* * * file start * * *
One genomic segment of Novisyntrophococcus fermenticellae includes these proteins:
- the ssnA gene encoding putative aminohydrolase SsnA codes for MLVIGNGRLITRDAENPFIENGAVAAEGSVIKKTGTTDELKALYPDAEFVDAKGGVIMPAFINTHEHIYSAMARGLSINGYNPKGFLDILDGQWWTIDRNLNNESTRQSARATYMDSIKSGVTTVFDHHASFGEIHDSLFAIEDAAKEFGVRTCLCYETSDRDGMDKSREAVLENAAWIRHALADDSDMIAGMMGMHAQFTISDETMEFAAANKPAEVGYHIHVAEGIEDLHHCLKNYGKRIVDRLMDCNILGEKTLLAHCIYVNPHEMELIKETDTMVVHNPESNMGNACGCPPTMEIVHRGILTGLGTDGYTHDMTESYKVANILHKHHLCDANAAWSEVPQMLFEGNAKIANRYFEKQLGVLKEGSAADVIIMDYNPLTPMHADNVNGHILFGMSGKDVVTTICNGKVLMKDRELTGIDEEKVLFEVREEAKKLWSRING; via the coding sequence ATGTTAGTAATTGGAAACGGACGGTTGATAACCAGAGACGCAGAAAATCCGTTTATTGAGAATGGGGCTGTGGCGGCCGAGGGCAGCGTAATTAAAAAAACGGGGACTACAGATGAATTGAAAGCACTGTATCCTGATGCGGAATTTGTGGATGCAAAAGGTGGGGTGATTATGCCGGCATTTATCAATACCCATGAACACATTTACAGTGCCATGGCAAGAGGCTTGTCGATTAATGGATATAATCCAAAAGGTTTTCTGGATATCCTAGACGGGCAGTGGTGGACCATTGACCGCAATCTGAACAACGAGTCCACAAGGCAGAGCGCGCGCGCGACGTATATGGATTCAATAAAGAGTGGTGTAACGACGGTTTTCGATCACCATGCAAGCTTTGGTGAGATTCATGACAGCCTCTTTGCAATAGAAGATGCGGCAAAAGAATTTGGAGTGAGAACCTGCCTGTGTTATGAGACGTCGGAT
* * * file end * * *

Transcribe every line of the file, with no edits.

One genomic segment of Novisyntrophococcus fermenticellae includes these proteins:
- the ssnA gene encoding putative aminohydrolase SsnA codes for MLVIGNGRLITRDAENPFIENGAVAAEGSVIKKTGTTDELKALYPDAEFVDAKGGVIMPAFINTHEHIYSAMARGLSINGYNPKGFLDILDGQWWTIDRNLNNESTRQSARATYMDSIKSGVTTVFDHHASFGEIHDSLFAIEDAAKEFGVRTCLCYETSDRDGMDKSREAVLENAAWIRHALADDSDMIAGMMGMHAQFTISDETMEFAAANKPAEVGYHIHVAEGIEDLHHCLKNYGKRIVDRLMDCNILGEKTLLAHCIYVNPHEMELIKETDTMVVHNPESNMGNACGCPPTMEIVHRGILTGLGTDGYTHDMTESYKVANILHKHHLCDANAAWSEVPQMLFEGNAKIANRYFEKQLGVLKEGSAADVIIMDYNPLTPMHADNVNGHILFGMSGKDVVTTICNGKVLMKDRELTGIDEEKVLFEVREEAKKLWSRING; via the coding sequence ATGTTAGTAATTGGAAACGGACGGTTGATAACCAGAGACGCAGAAAATCCGTTTATTGAGAATGGGGCTGTGGCGGCCGAGGGCAGCGTAATTAAAAAAACGGGGACTACAGATGAATTGAAAGCACTGTATCCTGATGCGGAATTTGTGGATGCAAAAGGTGGGGTGATTATGCCGGCATTTATCAATACCCATGAACACATTTACAGTGCCATGGCAAGAGGCTTGTCGATTAATGGATATAATCCAAAAGGTTTTCTGGATATCCTAGACGGGCAGTGGTGGACCATTGACCGCAATCTGAACAACGAGTCCACAAGGCAGAGCGCGCGCGCGACGTATATGGATTCAATAAAGAGTGGTGTAACGACGGTTTTCGATCACCATGCAAGCTTTGGTGAGATTCATGACAGCCTCTTTGCAATAGAAGATGCGGCAAAAGAATTTGGAGTGAGAACCTGCCTGTGTTATGAGACGTCGGAT